Space Products & Innovation
Transportation, Logistics, and Manufacturing
The increased use of satellite imagery and data in recent years has led to expansions in multiple fields of research. The utilization of satellites has developed beyond just tracking weather patterns. Satellites are now used to study. . .
Companies and individuals are using positioning, navigation and timing (PNT), Earth observation (EO), and communication satellite technologies and data to humanity’s benefit. From commercial transportation to natural disaster relief, these products and services are changing, for the better, the way humans. . .
When space and data technology come together in a car, the car starts knowing where it is.
Positioning, navigation, and timing technology comes together with databases, and socially-networked communications to pinpoint charging station availability.
Trains are using satellite technology—such as position, navigation, and timing (PNT) receivers and communications—to provide a train’s precise position to the people who manage European railway systems. While a train’s movements and schedule might be generally well-known, the PNT reporting will allow for a train’s precise position to be reported to a rail traffic control center, using a combination of 3G/4G data and satellite-based broadband services.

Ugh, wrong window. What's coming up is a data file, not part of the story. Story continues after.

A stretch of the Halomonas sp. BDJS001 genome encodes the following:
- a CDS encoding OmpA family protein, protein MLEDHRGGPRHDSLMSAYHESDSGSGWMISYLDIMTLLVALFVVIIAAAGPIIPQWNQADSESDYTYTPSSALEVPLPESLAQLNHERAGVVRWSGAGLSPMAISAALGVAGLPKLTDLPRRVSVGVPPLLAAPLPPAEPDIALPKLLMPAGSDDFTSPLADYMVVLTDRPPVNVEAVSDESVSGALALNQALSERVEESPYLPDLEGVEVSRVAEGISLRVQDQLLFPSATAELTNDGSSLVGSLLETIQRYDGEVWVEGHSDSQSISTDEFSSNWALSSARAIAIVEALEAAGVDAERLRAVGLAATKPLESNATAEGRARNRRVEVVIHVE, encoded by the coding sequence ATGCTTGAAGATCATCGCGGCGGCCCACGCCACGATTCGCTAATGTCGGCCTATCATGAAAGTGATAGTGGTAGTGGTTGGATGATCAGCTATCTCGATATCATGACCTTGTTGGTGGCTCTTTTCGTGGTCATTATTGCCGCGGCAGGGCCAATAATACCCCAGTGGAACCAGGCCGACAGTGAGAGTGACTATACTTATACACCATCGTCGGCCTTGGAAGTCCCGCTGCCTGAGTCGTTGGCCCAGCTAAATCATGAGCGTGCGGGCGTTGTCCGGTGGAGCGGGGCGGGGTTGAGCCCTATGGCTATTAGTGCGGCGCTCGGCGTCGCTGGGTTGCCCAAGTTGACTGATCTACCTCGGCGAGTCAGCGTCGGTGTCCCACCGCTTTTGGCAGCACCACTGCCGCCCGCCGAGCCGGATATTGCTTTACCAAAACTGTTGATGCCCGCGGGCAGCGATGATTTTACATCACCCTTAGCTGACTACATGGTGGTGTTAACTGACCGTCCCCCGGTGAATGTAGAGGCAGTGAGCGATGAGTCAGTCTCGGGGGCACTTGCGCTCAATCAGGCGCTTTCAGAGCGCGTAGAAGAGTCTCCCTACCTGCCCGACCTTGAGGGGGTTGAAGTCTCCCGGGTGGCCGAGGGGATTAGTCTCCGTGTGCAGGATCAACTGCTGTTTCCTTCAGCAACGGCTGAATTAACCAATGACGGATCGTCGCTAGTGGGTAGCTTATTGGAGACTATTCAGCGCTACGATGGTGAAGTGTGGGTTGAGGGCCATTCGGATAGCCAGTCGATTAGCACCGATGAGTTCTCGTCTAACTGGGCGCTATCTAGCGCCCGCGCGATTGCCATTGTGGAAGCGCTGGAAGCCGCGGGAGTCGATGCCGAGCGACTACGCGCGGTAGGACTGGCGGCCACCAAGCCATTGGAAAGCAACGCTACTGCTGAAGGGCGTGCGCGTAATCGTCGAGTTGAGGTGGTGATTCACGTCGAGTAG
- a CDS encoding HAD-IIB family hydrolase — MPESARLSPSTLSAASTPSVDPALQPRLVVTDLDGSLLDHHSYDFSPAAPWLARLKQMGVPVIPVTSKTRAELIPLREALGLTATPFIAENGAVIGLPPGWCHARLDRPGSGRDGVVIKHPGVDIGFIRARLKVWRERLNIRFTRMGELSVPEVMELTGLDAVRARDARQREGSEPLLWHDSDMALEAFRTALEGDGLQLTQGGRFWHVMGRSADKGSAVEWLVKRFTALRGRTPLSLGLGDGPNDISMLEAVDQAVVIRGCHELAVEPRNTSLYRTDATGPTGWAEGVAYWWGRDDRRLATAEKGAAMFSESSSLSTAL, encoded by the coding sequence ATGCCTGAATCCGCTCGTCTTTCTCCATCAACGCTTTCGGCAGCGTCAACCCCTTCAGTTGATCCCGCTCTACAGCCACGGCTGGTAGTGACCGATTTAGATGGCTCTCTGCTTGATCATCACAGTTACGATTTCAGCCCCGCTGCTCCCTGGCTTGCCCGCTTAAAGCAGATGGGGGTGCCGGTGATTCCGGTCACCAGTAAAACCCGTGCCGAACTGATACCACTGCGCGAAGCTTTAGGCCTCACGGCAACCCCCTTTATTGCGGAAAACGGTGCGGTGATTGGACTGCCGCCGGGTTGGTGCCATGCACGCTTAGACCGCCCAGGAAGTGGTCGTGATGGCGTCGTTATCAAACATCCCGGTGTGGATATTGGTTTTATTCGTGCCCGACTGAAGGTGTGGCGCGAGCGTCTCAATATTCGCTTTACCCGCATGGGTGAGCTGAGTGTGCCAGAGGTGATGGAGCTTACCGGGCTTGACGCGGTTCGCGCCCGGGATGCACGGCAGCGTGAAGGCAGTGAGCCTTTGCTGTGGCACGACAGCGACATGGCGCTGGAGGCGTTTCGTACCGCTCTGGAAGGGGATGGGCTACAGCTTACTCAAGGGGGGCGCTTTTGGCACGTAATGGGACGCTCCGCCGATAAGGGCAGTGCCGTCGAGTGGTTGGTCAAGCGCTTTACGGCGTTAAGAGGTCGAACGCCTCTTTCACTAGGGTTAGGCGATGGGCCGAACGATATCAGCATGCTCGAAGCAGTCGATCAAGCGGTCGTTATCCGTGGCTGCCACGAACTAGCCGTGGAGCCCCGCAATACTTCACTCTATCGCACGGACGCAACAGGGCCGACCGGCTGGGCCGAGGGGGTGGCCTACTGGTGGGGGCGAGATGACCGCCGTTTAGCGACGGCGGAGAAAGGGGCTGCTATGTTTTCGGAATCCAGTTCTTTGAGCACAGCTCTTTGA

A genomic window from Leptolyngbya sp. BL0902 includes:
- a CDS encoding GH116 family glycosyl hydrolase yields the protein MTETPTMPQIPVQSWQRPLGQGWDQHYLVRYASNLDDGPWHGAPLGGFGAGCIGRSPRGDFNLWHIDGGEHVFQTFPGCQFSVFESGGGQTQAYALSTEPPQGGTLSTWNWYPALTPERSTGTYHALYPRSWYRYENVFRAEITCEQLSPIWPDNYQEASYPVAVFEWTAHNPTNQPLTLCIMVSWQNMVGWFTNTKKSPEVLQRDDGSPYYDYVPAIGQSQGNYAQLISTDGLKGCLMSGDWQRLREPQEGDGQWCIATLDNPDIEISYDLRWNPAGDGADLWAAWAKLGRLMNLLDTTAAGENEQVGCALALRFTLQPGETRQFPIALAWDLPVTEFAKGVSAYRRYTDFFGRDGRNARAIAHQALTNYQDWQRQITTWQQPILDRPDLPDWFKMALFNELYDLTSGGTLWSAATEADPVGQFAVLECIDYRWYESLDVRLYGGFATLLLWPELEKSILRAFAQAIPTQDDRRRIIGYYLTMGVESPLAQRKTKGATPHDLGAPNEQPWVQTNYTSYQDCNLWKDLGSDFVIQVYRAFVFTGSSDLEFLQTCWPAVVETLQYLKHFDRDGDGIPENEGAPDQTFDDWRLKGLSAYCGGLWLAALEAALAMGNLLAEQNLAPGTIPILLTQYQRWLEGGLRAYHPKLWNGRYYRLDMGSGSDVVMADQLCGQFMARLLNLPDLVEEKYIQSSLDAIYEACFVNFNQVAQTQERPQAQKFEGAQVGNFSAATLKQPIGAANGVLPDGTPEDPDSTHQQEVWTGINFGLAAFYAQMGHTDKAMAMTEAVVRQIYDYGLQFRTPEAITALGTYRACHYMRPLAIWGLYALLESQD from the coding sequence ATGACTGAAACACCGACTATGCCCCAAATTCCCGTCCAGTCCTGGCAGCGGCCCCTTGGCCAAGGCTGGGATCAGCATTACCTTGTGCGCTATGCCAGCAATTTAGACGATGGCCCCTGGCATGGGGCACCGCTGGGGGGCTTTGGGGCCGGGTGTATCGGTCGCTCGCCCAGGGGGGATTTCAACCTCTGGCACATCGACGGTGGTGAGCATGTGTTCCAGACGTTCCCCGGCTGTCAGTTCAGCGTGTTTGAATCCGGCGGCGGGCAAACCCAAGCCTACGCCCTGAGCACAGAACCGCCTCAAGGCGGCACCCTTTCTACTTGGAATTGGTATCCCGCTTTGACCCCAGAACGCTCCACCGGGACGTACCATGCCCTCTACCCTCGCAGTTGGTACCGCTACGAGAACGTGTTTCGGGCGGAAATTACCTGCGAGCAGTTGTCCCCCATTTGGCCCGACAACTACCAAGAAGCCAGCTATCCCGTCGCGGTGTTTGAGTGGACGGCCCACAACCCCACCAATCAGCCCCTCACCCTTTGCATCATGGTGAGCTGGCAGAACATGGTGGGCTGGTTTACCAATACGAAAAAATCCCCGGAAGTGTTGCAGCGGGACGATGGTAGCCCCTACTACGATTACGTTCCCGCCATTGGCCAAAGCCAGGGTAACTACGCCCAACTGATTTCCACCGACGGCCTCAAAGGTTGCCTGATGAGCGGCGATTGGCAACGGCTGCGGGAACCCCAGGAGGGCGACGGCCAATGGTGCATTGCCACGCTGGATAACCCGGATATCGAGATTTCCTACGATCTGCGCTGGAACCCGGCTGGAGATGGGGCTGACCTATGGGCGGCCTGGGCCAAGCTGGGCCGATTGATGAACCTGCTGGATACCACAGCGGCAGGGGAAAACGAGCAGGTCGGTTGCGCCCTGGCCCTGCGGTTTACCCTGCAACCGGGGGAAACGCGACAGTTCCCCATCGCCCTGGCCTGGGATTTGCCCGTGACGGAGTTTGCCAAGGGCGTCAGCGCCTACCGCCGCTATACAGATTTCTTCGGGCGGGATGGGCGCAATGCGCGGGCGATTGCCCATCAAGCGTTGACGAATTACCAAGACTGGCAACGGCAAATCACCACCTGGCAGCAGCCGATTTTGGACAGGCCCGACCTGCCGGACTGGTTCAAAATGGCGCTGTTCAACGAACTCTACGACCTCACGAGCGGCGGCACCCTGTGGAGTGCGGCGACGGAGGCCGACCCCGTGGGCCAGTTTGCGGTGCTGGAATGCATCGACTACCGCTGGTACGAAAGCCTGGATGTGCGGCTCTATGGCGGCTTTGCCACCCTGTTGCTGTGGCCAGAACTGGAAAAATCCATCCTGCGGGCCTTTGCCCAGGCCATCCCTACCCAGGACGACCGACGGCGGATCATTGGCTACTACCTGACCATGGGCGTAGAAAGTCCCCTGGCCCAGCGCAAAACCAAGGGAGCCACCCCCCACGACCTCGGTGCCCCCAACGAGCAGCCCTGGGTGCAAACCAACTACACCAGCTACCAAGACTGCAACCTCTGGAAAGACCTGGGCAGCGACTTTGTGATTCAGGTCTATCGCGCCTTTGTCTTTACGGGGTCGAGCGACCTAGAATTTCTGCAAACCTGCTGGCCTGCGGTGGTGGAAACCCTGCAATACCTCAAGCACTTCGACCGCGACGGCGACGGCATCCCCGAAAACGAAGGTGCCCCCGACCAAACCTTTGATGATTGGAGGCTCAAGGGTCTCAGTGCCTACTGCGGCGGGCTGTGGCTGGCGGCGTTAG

Some products tie together multiple space-based technologies, combining them for use in the aviation industry. Hardware and software products, such as 3D-Pilot developed by avionTek, are designed to give pilots situational awareness while flying and landing in low visibility conditions and bad weather.
Ride-sharing services are an increasingly popular form of urban transportation that depends on geolocation services provided by satellites. Companies such as Uber and Lyft offer smartphone applications that allow a prospective rider to use the smartphone’s satellite navigation chip to identify the location at which the rider wishes to be picked up.
Safety is also an important concern on offshore oil platforms. Engineers at NASA’s Johnson Space Center and Astro Technology have collaborated to address some of these dangers, including both worker safety and dangerous leaks into the surrounding environment.